Book Review: The Leader In You by Dale Carnegie

Peninsula Team

November 11 2011

‘About 15 per cent of one’s financial success is due to one’s technical knowledge and about 85 per cent is due to skill in human engineering – to personality and the ability to lead people’. Dale Carnegie.

In today’s fast moving business world, clients are looking for something more. Businesses can no longer avoid the need to consistently consider quality improvement and ignore the wants and needs of their customers. Dale Carnegie, in his book ‘The Leader In You’ refers to relationships as the cornerstone of business development, not least fundamental because the ‘human-relations revolution’ is necessary. He suggests that in order to survive in the business world, ‘their people will have to think quicker, work smarter and dream wilder and relate to each other in very different ways…’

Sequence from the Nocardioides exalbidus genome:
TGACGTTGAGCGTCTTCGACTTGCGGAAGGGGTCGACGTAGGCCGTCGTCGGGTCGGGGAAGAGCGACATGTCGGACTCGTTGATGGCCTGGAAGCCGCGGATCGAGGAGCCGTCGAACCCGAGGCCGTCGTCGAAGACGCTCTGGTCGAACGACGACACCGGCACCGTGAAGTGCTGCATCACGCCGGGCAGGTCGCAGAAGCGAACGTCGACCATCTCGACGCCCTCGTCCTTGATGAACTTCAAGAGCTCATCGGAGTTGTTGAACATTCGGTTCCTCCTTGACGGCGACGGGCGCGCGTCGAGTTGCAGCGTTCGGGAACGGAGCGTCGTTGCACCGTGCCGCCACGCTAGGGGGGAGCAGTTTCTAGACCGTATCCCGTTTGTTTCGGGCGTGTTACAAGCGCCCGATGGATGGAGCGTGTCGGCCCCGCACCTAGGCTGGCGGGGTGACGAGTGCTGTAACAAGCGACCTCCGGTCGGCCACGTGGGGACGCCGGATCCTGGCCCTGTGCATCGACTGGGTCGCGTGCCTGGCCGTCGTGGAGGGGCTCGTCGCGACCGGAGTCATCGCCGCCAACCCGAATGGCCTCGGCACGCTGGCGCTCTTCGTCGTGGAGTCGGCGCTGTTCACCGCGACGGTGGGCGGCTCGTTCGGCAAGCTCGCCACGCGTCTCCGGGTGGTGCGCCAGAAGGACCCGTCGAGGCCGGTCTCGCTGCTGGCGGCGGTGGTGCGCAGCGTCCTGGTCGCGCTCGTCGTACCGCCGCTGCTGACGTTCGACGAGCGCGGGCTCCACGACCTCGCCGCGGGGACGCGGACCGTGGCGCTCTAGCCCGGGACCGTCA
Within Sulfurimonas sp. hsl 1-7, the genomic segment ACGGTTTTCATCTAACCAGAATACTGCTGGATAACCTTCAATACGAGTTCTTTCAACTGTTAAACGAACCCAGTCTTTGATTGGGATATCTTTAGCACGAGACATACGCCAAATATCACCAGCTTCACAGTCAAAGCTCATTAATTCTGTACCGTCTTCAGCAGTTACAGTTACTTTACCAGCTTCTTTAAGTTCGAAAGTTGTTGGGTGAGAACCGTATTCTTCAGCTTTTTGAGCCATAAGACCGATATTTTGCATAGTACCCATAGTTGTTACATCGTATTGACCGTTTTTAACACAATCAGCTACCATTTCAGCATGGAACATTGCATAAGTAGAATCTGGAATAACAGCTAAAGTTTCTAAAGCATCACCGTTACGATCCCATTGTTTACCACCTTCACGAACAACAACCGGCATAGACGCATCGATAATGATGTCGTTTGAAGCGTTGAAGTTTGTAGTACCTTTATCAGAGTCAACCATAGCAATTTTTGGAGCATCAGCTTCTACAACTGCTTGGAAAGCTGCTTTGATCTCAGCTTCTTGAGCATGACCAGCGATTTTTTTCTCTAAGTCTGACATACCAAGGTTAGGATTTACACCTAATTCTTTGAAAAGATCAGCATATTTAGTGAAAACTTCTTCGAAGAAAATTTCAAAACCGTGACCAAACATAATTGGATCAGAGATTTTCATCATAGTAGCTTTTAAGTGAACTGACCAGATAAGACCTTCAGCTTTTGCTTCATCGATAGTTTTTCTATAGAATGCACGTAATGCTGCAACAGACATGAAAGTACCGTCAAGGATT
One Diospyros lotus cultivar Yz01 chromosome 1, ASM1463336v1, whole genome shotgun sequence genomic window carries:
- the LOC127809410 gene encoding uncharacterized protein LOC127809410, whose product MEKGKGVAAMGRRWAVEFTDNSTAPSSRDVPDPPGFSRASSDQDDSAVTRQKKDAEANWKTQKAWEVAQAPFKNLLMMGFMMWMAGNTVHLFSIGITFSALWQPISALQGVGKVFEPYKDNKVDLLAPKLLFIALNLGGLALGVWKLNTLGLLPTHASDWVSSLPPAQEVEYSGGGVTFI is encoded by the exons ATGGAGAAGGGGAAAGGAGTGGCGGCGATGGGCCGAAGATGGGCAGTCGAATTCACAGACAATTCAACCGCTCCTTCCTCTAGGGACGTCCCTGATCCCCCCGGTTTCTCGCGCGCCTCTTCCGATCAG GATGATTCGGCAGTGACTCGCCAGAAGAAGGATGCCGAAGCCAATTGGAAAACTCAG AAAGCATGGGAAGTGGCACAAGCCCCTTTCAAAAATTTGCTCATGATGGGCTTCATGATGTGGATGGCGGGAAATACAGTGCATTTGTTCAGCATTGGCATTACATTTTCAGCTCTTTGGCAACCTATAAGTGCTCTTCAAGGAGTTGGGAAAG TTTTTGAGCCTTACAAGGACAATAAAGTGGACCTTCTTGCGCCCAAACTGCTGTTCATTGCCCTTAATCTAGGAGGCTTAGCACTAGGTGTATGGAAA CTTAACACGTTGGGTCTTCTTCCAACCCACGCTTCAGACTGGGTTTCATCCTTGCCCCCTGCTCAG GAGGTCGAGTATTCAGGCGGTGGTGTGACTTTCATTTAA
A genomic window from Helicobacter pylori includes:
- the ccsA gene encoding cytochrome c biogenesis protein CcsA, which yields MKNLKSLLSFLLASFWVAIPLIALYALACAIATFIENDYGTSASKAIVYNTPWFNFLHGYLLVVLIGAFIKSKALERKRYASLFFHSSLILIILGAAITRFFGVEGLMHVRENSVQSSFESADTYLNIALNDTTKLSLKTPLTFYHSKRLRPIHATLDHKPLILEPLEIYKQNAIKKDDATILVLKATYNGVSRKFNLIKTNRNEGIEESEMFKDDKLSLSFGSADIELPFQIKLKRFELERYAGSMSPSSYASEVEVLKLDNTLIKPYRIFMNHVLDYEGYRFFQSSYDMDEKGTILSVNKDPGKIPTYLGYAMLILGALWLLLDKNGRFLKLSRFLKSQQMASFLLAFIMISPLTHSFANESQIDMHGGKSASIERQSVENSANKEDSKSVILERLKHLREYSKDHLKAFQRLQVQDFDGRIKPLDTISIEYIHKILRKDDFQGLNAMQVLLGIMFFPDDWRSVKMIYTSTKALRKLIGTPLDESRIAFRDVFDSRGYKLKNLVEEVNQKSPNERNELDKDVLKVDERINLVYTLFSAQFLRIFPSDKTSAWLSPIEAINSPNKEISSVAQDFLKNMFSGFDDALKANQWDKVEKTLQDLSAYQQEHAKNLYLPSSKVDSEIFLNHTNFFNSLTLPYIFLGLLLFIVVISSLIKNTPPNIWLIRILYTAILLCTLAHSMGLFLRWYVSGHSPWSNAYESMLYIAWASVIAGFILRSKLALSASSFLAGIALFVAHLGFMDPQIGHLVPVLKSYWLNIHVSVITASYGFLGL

Carnegie suggests that this new culture requires a completely different breed of leader, ‘the day has long since passed when a company could be run with a bullwhip and chair…’  The type of leader he refers to will have to communicate and motivate others using very different skills, compelling one to be pre-emptive and responsive to constant change, and by making use of the untapped and creative talent that exists within their workforce, central as they are part of driving the business forward.  

Carnegie may not have known how fast things would change, as they have done so over the last 30 years, although he did leave a set of principles which are just as relevant today, appropriate to the highly stressed, fast and changing world.  An interesting read detailing basic tools that any business leader can apply practically:

- Look at things from the other person’s perspective,
- Offer genuine appreciation and praise,
- Harness the power of enthusiasm,
- Respect the dignity of others,
- Don’t be overly critical,
- Give people a good reputation to live up to,
- Keep a sense of fun and balance in your life.

Click the following link to buy the book here:

Suggested Resources